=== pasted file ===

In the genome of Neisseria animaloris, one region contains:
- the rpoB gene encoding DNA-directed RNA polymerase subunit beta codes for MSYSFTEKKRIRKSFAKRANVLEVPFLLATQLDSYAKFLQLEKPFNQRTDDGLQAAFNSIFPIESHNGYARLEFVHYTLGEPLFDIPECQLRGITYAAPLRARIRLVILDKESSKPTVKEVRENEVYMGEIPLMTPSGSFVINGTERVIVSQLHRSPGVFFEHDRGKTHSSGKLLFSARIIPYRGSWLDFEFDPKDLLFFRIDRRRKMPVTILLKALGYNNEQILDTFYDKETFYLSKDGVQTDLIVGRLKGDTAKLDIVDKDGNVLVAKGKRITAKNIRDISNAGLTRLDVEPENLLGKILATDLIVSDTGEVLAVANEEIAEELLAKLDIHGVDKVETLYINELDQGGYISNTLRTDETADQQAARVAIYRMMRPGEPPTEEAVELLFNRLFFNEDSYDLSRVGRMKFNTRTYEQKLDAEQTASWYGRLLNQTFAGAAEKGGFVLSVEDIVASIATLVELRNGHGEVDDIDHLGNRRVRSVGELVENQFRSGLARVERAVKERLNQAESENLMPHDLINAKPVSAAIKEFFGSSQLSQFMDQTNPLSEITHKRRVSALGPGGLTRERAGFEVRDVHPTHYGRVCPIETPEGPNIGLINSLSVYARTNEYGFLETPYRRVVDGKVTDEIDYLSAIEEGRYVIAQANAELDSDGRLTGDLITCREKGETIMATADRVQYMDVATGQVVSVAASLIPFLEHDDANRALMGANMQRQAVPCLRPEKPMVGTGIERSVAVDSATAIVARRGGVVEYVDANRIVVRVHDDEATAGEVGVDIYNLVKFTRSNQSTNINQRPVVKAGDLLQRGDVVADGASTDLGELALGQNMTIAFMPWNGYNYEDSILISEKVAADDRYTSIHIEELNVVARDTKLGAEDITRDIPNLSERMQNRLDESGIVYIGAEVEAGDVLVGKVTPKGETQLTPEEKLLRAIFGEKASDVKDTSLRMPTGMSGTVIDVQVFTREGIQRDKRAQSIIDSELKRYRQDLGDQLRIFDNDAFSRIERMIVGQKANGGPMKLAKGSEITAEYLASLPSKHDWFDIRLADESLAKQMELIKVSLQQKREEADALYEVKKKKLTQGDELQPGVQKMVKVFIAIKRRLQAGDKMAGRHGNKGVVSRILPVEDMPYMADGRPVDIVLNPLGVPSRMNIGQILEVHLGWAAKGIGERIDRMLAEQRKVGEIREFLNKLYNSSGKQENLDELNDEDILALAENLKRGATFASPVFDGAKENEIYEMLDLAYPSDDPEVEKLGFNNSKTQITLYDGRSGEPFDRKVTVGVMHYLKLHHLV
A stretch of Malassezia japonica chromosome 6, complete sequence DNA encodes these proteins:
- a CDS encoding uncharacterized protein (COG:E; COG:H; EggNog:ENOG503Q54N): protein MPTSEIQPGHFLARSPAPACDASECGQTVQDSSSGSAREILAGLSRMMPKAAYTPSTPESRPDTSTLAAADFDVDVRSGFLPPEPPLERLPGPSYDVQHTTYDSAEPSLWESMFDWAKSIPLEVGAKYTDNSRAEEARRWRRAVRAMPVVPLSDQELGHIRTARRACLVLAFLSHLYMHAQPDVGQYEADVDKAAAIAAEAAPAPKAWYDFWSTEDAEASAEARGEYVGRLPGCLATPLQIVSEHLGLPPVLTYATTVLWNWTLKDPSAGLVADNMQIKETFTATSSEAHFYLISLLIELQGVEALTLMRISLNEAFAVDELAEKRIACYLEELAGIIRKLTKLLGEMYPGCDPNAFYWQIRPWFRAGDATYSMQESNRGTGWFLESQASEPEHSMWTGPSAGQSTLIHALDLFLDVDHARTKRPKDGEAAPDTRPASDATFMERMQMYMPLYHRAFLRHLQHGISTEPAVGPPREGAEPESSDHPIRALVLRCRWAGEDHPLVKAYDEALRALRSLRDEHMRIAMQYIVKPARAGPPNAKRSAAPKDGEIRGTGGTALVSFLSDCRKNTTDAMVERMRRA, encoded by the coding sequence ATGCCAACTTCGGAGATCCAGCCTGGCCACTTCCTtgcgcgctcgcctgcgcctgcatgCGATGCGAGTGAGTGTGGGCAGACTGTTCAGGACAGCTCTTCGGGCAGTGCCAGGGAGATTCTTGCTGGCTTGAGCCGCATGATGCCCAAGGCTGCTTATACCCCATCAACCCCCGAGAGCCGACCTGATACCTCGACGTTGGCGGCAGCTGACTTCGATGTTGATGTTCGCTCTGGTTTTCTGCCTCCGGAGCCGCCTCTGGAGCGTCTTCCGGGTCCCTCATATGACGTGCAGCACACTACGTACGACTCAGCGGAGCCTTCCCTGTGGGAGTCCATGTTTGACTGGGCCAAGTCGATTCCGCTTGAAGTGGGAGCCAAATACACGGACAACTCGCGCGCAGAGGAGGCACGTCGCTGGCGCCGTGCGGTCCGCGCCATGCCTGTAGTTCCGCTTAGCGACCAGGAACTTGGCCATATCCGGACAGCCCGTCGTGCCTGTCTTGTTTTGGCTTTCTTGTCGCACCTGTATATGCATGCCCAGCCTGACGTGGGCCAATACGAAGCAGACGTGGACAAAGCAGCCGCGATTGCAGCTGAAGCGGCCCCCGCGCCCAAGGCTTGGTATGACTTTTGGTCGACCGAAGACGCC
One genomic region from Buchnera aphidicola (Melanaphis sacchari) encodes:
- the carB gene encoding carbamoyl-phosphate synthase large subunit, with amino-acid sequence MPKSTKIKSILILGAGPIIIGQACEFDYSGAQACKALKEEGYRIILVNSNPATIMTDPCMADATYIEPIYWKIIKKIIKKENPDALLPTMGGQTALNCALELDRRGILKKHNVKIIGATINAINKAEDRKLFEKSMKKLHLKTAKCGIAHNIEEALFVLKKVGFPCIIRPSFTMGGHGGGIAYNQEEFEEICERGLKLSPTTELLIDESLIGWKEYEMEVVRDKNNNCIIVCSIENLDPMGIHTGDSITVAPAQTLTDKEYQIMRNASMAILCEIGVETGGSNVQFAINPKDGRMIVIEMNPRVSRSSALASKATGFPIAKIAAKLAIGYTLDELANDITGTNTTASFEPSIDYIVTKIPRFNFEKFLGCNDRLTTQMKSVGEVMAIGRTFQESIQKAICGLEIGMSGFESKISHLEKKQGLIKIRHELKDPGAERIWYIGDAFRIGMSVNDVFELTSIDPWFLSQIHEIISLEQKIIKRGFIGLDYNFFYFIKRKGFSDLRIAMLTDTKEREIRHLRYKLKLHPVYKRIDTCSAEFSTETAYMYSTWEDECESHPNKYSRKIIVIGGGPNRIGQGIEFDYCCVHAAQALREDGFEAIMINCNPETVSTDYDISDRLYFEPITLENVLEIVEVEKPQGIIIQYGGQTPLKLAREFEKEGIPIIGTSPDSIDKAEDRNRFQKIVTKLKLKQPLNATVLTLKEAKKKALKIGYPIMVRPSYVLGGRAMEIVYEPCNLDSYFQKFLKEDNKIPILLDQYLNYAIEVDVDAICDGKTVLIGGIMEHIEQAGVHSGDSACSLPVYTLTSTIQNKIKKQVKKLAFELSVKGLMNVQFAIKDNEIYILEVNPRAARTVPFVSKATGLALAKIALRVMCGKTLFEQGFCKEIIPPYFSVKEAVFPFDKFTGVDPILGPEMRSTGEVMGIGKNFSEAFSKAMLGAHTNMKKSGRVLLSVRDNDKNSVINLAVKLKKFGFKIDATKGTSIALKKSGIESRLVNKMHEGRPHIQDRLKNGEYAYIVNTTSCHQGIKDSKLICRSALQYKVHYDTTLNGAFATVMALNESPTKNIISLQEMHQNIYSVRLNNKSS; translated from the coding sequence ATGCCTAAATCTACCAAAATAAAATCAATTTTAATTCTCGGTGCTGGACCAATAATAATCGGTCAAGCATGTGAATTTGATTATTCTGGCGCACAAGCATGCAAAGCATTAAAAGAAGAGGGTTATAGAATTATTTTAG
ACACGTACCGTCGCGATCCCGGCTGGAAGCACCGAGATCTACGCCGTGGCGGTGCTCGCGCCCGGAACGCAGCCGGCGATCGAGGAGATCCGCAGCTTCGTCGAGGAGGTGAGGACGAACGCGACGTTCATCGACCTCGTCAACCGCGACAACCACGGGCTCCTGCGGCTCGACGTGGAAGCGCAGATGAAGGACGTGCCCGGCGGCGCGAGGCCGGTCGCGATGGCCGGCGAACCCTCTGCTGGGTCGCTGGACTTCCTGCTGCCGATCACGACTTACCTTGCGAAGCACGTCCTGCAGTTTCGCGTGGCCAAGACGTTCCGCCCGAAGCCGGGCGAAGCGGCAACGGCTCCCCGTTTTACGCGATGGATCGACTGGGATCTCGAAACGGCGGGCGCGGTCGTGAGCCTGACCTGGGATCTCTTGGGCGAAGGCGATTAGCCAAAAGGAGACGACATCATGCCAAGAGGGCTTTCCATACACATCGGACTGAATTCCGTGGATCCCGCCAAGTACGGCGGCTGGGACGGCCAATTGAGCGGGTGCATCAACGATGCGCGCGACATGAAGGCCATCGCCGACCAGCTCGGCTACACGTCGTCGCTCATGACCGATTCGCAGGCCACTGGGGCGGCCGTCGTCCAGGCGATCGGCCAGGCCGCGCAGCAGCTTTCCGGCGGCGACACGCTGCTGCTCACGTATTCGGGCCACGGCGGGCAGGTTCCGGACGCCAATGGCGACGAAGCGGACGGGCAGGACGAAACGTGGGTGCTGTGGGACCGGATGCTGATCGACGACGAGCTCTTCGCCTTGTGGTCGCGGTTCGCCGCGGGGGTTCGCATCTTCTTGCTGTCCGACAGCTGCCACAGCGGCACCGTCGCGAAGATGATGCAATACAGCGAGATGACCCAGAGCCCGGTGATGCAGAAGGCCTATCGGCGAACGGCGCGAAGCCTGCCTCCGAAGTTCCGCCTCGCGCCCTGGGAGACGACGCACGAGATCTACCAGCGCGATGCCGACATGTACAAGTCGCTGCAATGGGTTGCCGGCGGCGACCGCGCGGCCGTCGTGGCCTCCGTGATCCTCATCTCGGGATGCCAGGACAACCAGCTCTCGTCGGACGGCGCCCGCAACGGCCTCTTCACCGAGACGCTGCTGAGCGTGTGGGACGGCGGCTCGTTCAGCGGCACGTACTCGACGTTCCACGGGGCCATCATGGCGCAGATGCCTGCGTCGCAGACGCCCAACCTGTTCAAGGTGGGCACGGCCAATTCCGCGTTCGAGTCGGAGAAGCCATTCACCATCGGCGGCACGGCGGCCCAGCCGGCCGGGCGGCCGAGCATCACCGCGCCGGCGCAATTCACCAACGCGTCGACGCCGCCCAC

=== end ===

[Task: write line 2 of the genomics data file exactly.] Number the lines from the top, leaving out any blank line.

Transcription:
- the rpoB gene encoding DNA-directed RNA polymerase subunit beta codes for MSYSFTEKKRIRKSFAKRANVLEVPFLLATQLDSYAKFLQLEKPFNQRTDDGLQAAFNSIFPIESHNGYARLEFVHYTLGEPLFDIPECQLRGITYAAPLRARIRLVILDKESSKPTVKEVRENEVYMGEIPLMTPSGSFVINGTERVIVSQLHRSPGVFFEHDRGKTHSSGKLLFSARIIPYRGSWLDFEFDPKDLLFFRIDRRRKMPVTILLKALGYNNEQILDTFYDKETFYLSKDGVQTDLIVGRLKGDTAKLDIVDKDGNVLVAKGKRITAKNIRDISNAGLTRLDVEPENLLGKILATDLIVSDTGEVLAVANEEIAEELLAKLDIHGVDKVETLYINELDQGGYISNTLRTDETADQQAARVAIYRMMRPGEPPTEEAVELLFNRLFFNEDSYDLSRVGRMKFNTRTYEQKLDAEQTASWYGRLLNQTFAGAAEKGGFVLSVEDIVASIATLVELRNGHGEVDDIDHLGNRRVRSVGELVENQFRSGLARVERAVKERLNQAESENLMPHDLINAKPVSAAIKEFFGSSQLSQFMDQTNPLSEITHKRRVSALGPGGLTRERAGFEVRDVHPTHYGRVCPIETPEGPNIGLINSLSVYARTNEYGFLETPYRRVVDGKVTDEIDYLSAIEEGRYVIAQANAELDSDGRLTGDLITCREKGETIMATADRVQYMDVATGQVVSVAASLIPFLEHDDANRALMGANMQRQAVPCLRPEKPMVGTGIERSVAVDSATAIVARRGGVVEYVDANRIVVRVHDDEATAGEVGVDIYNLVKFTRSNQSTNINQRPVVKAGDLLQRGDVVADGASTDLGELALGQNMTIAFMPWNGYNYEDSILISEKVAADDRYTSIHIEELNVVARDTKLGAEDITRDIPNLSERMQNRLDESGIVYIGAEVEAGDVLVGKVTPKGETQLTPEEKLLRAIFGEKASDVKDTSLRMPTGMSGTVIDVQVFTREGIQRDKRAQSIIDSELKRYRQDLGDQLRIFDNDAFSRIERMIVGQKANGGPMKLAKGSEITAEYLASLPSKHDWFDIRLADESLAKQMELIKVSLQQKREEADALYEVKKKKLTQGDELQPGVQKMVKVFIAIKRRLQAGDKMAGRHGNKGVVSRILPVEDMPYMADGRPVDIVLNPLGVPSRMNIGQILEVHLGWAAKGIGERIDRMLAEQRKVGEIREFLNKLYNSSGKQENLDELNDEDILALAENLKRGATFASPVFDGAKENEIYEMLDLAYPSDDPEVEKLGFNNSKTQITLYDGRSGEPFDRKVTVGVMHYLKLHHLV